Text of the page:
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Lessons for Mentors

“Mentoring is an art only few could claim to have mastered and here, a few practices that can

“Mentoring is an art only few could claim to have mastered and here, a few practices that can help one gain this mastery.”

Do you think we are not mentoring our subordinates? What do you expect us to do differently? As the question that was posed by one of our senior managers at the end of a day-long programmer on mentoring. I felt that the efforts of the whole day were watered down by this simple question. As we grow into senior levels, one vital responsibility that gets added up, though it may not be slept out explicitly in your Job Description is ‘mentoring’ of the greenhorns. Mentoring calls for an earnest interest to groom the youngsters and it is more about attitude than about skills. It is quite a task to provide structured instructions as to what mentors should do on a daily, weekly or monthly basis and any such regimented exercise would be devoid of the spirit of mentoring. However, when I recently happened to observe the way yoga masters taught their learners to learn some difficult postures (asanas), I felt quite a few things could apply to mentoring practice.

Drill the habit of ‘learning by doing’

You cannot simply learn the difficult postures of yoga just by listening to your yoga master. What masters do to teach them is to get you into doing it right away. You get to listen to instructions as you practice and now your listening is more intense because it matters to what you do.

Mentoring is not about giving monologues to your captive proteges but getting them into action. Assign them projects and assignments where they can learn from first hand experience. The best way to help them is to guide them by sharing from your experience the possible pitfalls they need to be wary of.

Give it when they need it the most

Masters were doing the rounds and giving us instructions, but were not intervening in every step. The mere feeling that they were around gave us the confidence to try out postures which we would dare not, left to ourselves. And help was at hand, when we faced difficulty.

It is but natural that a greenhorn would be twice careful about trying out anything new for the fear of making mistakes and would rather avoid the risk. But that does not mean that you spoon-feed. As a mentor, all you need to do is to give them the confidence that when you are around, they can’t go wrong and if at all they do, you are there to assure them ‘main hoon na’

Push for the little extra stretch

A maxim we have in our vernacular says, ‘what was not bent at five can not be bent at fifty’. After attending the yoga session, I don’t subscribe to this view anymore. You can, if you persevere to bend of course, under the guidance of a right trainer. Yes, there could be pain in trying to flex what has hardened up for years. But the gentle push the masters gave at the right point made us stretch beyond the normal, and the feeling that we were capable of doing it took the pain out of the extra-stretch.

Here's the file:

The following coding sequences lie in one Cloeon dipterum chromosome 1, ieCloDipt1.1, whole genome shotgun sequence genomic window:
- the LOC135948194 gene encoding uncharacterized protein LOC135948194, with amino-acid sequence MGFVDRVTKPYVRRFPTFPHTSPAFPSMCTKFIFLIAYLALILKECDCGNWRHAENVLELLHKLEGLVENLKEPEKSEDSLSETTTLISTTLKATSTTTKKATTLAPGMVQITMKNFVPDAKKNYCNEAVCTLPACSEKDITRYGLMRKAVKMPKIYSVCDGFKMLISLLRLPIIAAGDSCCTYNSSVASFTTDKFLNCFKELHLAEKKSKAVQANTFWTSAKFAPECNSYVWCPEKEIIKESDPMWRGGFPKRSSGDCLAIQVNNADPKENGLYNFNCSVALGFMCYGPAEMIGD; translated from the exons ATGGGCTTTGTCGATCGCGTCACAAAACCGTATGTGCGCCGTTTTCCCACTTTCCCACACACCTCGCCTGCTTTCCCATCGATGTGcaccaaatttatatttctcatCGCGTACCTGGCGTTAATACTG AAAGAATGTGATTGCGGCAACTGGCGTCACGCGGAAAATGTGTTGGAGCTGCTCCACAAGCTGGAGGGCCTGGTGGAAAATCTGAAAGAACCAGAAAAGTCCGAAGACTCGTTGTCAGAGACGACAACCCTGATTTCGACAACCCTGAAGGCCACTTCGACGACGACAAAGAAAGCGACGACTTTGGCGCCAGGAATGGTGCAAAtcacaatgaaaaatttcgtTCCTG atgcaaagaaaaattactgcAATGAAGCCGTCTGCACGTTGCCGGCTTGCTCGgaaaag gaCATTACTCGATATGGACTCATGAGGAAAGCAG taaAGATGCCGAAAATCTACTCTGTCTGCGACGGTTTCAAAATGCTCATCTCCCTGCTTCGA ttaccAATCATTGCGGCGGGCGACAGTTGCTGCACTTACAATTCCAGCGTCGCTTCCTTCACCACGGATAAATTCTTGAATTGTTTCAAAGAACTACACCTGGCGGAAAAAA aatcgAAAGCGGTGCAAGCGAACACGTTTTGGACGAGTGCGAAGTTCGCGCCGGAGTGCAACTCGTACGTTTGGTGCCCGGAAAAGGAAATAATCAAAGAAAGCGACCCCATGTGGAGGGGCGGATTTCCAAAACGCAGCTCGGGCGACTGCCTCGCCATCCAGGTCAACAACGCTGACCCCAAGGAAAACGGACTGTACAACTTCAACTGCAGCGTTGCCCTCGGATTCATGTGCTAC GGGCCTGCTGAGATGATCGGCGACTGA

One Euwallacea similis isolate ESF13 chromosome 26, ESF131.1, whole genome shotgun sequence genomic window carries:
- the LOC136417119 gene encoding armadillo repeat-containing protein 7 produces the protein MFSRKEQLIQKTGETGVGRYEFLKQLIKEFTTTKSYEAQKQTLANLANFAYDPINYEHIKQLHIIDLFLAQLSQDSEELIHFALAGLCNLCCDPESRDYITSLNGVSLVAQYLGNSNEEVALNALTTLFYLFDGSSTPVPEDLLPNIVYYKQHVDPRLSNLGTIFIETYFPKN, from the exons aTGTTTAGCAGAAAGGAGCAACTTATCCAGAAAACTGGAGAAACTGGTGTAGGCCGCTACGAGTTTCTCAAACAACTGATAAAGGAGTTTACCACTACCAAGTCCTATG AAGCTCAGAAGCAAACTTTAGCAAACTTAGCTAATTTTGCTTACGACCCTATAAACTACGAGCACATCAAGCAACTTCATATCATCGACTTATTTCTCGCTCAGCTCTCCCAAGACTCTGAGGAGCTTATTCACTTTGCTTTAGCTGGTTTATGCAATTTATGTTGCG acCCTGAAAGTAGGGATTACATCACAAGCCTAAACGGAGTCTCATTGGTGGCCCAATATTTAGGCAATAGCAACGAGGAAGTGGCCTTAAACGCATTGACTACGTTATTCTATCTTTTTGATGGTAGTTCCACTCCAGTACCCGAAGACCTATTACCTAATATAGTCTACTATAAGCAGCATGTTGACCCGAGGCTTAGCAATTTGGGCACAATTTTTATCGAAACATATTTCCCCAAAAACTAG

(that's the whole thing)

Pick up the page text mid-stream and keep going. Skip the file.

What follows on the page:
Mentoring is no different. It is the onus of mentors to ensure that their proteges do not settle into a comfort zone that may mar their growth. Mentors need to give that extra push to stretch them beyond the comfort zone and take them to newer levels consistently.

Support when they tilt

Sometimes, when a beginner in an organisation is assigned to a difficult and challenging project that calls for coping with different pushes and pulls, demanding customers and tight deadlines, s/he may tend to lose emotional balance and might decide to call it quits.

All that is needed of mentors is to provide that emotional support to keep their Protagoras in balance like how our yoga masters did. They were right there and provided a kind of scaffolding support to prevent us from tilting and falling off while trying some difficult upside-down postures (Sirasasana).

Make them feel good even in awkward positions

A beginner, when trying to do a new thing, could get into an awkward situation until

s/he learns the ropes and becomes adept at it. You would agree with me if you could recall the time you made your first presentation to top management. Many a time, awkward situations thwart the youngsters from trying it out again in future and becoming better at it. If it is a crucial skill for success, then it could mar their growth. But a mentor can help a great deal in such situations by elevating their feelings and giving constructive feedback while stripping out the awkward feeling associated with the event.

So, if you have been doing all these already, then you don’t probably need to be sitting in a mentoring session.

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